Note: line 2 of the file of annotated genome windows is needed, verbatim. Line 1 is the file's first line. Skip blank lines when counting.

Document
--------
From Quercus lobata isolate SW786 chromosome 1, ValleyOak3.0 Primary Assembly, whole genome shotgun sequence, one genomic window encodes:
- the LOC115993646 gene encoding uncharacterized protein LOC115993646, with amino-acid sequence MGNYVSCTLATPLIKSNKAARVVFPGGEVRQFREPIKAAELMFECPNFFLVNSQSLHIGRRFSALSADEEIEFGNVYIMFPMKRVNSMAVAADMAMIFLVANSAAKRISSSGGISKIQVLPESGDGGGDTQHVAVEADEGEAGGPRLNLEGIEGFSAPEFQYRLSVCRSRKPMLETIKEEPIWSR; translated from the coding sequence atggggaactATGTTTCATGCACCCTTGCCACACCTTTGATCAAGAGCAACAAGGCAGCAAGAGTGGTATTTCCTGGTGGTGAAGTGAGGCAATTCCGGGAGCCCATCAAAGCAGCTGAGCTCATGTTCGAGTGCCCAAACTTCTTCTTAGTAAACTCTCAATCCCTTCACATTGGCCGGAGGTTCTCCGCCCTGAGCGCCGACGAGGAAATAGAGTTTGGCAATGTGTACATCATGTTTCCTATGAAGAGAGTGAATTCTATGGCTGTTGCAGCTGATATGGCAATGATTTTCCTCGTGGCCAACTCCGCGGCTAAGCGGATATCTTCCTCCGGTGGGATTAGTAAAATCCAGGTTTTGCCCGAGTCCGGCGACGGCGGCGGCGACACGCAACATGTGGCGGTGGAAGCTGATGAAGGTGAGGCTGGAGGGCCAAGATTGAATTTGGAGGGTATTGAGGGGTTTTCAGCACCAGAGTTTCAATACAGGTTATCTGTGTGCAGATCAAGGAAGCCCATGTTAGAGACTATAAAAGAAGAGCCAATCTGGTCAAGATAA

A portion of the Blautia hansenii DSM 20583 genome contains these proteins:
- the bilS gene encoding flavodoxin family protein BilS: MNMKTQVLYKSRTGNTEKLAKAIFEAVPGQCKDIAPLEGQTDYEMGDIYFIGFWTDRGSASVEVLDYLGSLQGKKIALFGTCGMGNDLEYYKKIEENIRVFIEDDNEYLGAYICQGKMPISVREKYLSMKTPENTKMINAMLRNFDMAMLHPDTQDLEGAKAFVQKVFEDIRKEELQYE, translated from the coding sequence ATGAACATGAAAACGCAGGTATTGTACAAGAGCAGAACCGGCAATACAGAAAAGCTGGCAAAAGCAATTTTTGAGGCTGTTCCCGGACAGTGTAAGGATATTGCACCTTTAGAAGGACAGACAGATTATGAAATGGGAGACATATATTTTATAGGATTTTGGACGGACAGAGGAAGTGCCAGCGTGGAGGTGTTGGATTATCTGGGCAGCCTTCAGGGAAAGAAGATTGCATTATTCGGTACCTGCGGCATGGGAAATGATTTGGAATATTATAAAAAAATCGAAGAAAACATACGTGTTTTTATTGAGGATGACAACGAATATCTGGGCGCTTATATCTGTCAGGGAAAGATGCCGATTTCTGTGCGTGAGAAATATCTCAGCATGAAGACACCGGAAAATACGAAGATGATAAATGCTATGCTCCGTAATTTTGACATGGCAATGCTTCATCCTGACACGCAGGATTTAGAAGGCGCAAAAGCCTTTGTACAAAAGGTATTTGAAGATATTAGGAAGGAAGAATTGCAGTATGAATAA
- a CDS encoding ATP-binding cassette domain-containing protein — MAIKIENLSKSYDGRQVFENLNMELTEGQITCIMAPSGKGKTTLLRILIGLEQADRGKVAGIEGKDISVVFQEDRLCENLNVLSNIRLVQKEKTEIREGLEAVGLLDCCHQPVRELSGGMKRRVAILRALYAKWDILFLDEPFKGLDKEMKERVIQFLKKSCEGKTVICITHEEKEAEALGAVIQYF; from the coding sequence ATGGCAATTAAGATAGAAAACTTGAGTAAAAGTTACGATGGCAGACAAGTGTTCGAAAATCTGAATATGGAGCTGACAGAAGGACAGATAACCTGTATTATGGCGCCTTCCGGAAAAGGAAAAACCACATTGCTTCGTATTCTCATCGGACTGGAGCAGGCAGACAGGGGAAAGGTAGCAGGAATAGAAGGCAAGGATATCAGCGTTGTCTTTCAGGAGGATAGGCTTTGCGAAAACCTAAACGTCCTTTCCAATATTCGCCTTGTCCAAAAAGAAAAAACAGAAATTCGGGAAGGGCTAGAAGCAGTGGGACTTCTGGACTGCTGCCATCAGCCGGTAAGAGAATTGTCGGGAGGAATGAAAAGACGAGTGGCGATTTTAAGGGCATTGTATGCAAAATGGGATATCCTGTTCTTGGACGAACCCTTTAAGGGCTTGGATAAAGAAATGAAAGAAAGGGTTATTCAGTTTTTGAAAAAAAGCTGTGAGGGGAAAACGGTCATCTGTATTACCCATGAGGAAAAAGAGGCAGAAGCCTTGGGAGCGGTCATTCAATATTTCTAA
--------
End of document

- the LOC115993646 gene encoding uncharacterized protein LOC115993646, with amino-acid sequence MGNYVSCTLATPLIKSNKAARVVFPGGEVRQFREPIKAAELMFECPNFFLVNSQSLHIGRRFSALSADEEIEFGNVYIMFPMKRVNSMAVAADMAMIFLVANSAAKRISSSGGISKIQVLPESGDGGGDTQHVAVEADEGEAGGPRLNLEGIEGFSAPEFQYRLSVCRSRKPMLETIKEEPIWSR; translated from the coding sequence atggggaactATGTTTCATGCACCCTTGCCACACCTTTGATCAAGAGCAACAAGGCAGCAAGAGTGGTATTTCCTGGTGGTGAAGTGAGGCAATTCCGGGAGCCCATCAAAGCAGCTGAGCTCATGTTCGAGTGCCCAAACTTCTTCTTAGTAAACTCTCAATCCCTTCACATTGGCCGGAGGTTCTCCGCCCTGAGCGCCGACGAGGAAATAGAGTTTGGCAATGTGTACATCATGTTTCCTATGAAGAGAGTGAATTCTATGGCTGTTGCAGCTGATATGGCAATGATTTTCCTCGTGGCCAACTCCGCGGCTAAGCGGATATCTTCCTCCGGTGGGATTAGTAAAATCCAGGTTTTGCCCGAGTCCGGCGACGGCGGCGGCGACACGCAACATGTGGCGGTGGAAGCTGATGAAGGTGAGGCTGGAGGGCCAAGATTGAATTTGGAGGGTATTGAGGGGTTTTCAGCACCAGAGTTTCAATACAGGTTATCTGTGTGCAGATCAAGGAAGCCCATGTTAGAGACTATAAAAGAAGAGCCAATCTGGTCAAGATAA